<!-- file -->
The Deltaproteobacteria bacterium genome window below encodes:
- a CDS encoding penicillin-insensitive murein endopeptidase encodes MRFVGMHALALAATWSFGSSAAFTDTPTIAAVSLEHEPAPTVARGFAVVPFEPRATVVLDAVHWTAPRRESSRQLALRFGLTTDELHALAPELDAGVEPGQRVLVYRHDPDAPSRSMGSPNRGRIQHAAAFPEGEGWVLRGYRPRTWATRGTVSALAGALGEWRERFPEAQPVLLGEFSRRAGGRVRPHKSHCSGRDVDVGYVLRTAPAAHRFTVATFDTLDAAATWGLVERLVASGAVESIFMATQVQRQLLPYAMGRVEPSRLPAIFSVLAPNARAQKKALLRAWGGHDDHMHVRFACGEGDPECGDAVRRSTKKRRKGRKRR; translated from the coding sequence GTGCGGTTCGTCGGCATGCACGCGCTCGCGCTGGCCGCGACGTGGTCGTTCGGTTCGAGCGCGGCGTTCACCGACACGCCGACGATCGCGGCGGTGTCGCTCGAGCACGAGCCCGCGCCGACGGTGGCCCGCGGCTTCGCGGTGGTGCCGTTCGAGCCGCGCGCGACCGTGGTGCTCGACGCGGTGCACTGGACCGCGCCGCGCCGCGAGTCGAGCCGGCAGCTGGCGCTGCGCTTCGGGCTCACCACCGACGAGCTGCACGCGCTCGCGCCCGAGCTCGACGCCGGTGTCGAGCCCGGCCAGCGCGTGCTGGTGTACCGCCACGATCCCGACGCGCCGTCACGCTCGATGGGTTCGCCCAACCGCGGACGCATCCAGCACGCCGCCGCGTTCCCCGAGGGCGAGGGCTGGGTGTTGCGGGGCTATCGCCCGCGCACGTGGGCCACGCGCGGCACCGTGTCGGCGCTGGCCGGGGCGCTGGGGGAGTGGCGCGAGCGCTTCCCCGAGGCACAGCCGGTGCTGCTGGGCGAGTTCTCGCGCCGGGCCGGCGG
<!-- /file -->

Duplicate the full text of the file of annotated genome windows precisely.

The Deltaproteobacteria bacterium genome window below encodes:
- a CDS encoding penicillin-insensitive murein endopeptidase encodes MRFVGMHALALAATWSFGSSAAFTDTPTIAAVSLEHEPAPTVARGFAVVPFEPRATVVLDAVHWTAPRRESSRQLALRFGLTTDELHALAPELDAGVEPGQRVLVYRHDPDAPSRSMGSPNRGRIQHAAAFPEGEGWVLRGYRPRTWATRGTVSALAGALGEWRERFPEAQPVLLGEFSRRAGGRVRPHKSHCSGRDVDVGYVLRTAPAAHRFTVATFDTLDAAATWGLVERLVASGAVESIFMATQVQRQLLPYAMGRVEPSRLPAIFSVLAPNARAQKKALLRAWGGHDDHMHVRFACGEGDPECGDAVRRSTKKRRKGRKRR; translated from the coding sequence GTGCGGTTCGTCGGCATGCACGCGCTCGCGCTGGCCGCGACGTGGTCGTTCGGTTCGAGCGCGGCGTTCACCGACACGCCGACGATCGCGGCGGTGTCGCTCGAGCACGAGCCCGCGCCGACGGTGGCCCGCGGCTTCGCGGTGGTGCCGTTCGAGCCGCGCGCGACCGTGGTGCTCGACGCGGTGCACTGGACCGCGCCGCGCCGCGAGTCGAGCCGGCAGCTGGCGCTGCGCTTCGGGCTCACCACCGACGAGCTGCACGCGCTCGCGCCCGAGCTCGACGCCGGTGTCGAGCCCGGCCAGCGCGTGCTGGTGTACCGCCACGATCCCGACGCGCCGTCACGCTCGATGGGTTCGCCCAACCGCGGACGCATCCAGCACGCCGCCGCGTTCCCCGAGGGCGAGGGCTGGGTGTTGCGGGGCTATCGCCCGCGCACGTGGGCCACGCGCGGCACCGTGTCGGCGCTGGCCGGGGCGCTGGGGGAGTGGCGCGAGCGCTTCCCCGAGGCACAGCCGGTGCTGCTGGGCGAGTTCTCGCGCCGGGCCGGCGG